Am I reading this right. The states will be banned from making gun control laws. If this happens, I promise to wet my pants.
    Hey Gundude,

    Toobin's definition of "gun contol laws" is completely different than our opinion. To a kool-aid drinker, gun control means one thing, the banning of all weapons. Allowing a citizen the right to own a gun under severe regulation is not gun control to them. Gun taxes, fees, permits, licenses, training courses, ammo restrictions, and competency exams equals "shall not be infringed."

    markm

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    Regular Member demnogis's Avatar
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    I think saying that states will be banned from making gun control laws is an inaccurate statement.

    States (like IL, CA, HI) will still propose and (legislatively) pass gun control laws. But when they are challenged in court the laws will not stand.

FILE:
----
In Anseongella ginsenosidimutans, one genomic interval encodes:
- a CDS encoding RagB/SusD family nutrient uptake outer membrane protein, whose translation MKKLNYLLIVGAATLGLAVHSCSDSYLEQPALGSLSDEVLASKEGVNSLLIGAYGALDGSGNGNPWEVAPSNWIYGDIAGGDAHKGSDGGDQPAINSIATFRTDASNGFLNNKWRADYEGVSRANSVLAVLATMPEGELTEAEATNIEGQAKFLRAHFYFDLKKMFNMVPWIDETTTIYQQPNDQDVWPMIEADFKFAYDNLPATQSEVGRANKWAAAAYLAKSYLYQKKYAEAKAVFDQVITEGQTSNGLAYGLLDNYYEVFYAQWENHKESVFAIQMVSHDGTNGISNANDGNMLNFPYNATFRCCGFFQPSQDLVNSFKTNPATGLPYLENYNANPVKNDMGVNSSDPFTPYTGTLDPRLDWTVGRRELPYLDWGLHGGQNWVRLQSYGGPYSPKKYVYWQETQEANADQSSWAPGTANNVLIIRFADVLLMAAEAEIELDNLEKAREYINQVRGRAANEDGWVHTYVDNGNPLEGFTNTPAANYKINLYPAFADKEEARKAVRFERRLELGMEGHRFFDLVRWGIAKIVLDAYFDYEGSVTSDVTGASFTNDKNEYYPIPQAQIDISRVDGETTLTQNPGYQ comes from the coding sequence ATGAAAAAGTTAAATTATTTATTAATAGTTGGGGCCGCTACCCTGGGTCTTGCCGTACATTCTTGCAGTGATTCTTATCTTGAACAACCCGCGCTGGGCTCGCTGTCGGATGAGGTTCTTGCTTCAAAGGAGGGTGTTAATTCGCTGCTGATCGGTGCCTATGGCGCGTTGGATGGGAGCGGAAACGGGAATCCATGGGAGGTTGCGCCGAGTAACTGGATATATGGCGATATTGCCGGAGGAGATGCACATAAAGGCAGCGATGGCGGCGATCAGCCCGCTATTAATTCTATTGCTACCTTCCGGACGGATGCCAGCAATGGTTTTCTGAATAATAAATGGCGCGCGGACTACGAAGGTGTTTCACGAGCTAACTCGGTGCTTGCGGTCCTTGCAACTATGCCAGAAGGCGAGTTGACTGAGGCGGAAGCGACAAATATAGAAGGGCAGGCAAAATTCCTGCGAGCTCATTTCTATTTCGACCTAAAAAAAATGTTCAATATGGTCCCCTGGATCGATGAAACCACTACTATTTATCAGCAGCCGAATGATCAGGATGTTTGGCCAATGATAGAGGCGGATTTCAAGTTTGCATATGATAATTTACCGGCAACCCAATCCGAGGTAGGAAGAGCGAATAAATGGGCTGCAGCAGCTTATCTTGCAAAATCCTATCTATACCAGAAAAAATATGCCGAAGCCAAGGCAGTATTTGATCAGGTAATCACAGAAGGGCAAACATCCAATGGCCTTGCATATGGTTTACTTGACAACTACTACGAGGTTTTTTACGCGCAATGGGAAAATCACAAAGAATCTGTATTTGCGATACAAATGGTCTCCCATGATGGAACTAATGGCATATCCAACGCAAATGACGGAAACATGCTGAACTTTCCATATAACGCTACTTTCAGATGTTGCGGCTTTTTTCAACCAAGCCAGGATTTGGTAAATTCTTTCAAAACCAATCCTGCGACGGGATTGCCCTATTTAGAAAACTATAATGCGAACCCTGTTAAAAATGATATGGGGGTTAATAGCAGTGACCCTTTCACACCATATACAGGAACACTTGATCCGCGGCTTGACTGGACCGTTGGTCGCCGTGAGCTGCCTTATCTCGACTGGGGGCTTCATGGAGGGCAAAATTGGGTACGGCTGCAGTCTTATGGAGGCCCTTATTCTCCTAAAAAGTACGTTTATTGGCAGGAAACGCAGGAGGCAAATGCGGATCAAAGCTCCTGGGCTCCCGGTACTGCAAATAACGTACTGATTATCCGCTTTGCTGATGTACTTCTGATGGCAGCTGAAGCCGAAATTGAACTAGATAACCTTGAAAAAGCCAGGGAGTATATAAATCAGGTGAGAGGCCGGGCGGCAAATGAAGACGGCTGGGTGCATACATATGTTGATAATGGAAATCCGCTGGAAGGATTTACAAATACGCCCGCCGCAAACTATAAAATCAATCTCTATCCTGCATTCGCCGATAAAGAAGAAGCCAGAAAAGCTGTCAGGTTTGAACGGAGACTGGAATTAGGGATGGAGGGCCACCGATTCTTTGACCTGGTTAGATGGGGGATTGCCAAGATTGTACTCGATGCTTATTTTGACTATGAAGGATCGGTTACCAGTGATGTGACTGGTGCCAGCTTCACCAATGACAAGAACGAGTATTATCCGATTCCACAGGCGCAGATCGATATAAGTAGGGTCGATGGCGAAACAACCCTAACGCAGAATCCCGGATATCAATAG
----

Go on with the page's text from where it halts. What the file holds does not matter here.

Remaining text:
There really is no "constitutionality" committee in our legislative process. The legislators propose and pass bills knowing they are unconstitutional and leave it to us mere peons to work it out and challenge it in the courts (on our dime).
    Gun control isn't about guns -- it is about control.

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    Regular Member Gundude's Avatar
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    To me, it seems it will depend on the McDonald case. Whether it's a fundamental right. Whether they incorporate using the privileges or imunities clause or the due process clause. Whether they use strict scrutiny or intermediate scrutiny. This guy may not know what he is talking about.
    A citizen may not be required to offer a ―good and substantial reason-- why he should be permitted to exercise his rights. The right‘s existence is all the reason he needs.

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    Gundude wrote: